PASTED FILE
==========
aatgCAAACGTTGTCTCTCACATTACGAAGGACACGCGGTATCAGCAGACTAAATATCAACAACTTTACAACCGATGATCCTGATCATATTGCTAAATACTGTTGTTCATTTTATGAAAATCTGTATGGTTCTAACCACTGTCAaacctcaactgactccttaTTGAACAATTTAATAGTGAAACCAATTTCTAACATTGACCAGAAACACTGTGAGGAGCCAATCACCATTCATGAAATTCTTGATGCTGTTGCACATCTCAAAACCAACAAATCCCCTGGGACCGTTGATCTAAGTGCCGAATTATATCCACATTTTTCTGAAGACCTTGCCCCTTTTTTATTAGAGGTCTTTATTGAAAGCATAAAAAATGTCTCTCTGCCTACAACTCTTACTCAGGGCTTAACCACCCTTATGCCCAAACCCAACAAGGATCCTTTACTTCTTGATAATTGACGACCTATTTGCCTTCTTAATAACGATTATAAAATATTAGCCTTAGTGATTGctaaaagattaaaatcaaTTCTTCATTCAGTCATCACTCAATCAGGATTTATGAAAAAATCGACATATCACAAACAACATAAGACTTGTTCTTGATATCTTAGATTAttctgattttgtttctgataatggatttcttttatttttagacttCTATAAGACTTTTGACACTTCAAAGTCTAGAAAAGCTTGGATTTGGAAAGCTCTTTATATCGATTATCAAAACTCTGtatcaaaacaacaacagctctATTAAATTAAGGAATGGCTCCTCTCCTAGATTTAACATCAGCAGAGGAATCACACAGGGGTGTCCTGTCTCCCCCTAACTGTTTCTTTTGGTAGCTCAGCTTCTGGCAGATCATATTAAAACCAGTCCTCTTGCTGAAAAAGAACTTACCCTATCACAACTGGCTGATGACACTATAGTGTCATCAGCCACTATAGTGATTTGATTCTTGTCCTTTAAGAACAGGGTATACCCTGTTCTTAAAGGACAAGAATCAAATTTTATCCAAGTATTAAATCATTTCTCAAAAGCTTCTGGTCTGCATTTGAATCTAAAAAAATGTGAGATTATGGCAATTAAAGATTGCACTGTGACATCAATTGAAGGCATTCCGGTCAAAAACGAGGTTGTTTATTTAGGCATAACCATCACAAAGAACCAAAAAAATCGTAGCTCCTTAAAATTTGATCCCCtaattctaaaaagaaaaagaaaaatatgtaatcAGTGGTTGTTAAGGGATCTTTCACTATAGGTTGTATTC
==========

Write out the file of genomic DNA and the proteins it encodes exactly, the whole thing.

aatgCAAACGTTGTCTCTCACATTACGAAGGACACGCGGTATCAGCAGACTAAATATCAACAACTTTACAACCGATGATCCTGATCATATTGCTAAATACTGTTGTTCATTTTATGAAAATCTGTATGGTTCTAACCACTGTCAaacctcaactgactccttaTTGAACAATTTAATAGTGAAACCAATTTCTAACATTGACCAGAAACACTGTGAGGAGCCAATCACCATTCATGAAATTCTTGATGCTGTTGCACATCTCAAAACCAACAAATCCCCTGGGACCGTTGATCTAAGTGCCGAATTATATCCACATTTTTCTGAAGACCTTGCCCCTTTTTTATTAGAGGTCTTTATTGAAAGCATAAAAAATGTCTCTCTGCCTACAACTCTTACTCAGGGCTTAACCACCCTTATGCCCAAACCCAACAAGGATCCTTTACTTCTTGATAATTGACGACCTATTTGCCTTCTTAATAACGATTATAAAATATTAGCCTTAGTGATTGctaaaagattaaaatcaaTTCTTCATTCAGTCATCACTCAATCAGGATTTATGAAAAAATCGACATATCACAAACAACATAAGACTTGTTCTTGATATCTTAGATTAttctgattttgtttctgataatggatttcttttatttttagacttCTATAAGACTTTTGACACTTCAAAGTCTAGAAAAGCTTGGATTTGGAAAGCTCTTTATATCGATTATCAAAACTCTGtatcaaaacaacaacagctctATTAAATTAAGGAATGGCTCCTCTCCTAGATTTAACATCAGCAGAGGAATCACACAGGGGTGTCCTGTCTCCCCCTAACTGTTTCTTTTGGTAGCTCAGCTTCTGGCAGATCATATTAAAACCAGTCCTCTTGCTGAAAAAGAACTTACCCTATCACAACTGGCTGATGACACTATAGTGTCATCAGCCACTATAGTGATTTGATTCTTGTCCTTTAAGAACAGGGTATACCCTGTTCTTAAAGGACAAGAATCAAATTTTATCCAAGTATTAAATCATTTCTCAAAAGCTTCTGGTCTGCATTTGAATCTAAAAAAATGTGAGATTATGGCAATTAAAGATTGCACTGTGACATCAATTGAAGGCATTCCGGTCAAAAACGAGGTTGTTTATTTAGGCATAACCATCACAAAGAACCAAAAAAATCGTAGCTCCTTAAAATTTGATCCCCtaattctaaaaagaaaaagaaaaatatgtaatcAGTGGTTGTTAAGGGATCTTTCACTATAGGTTGTATTC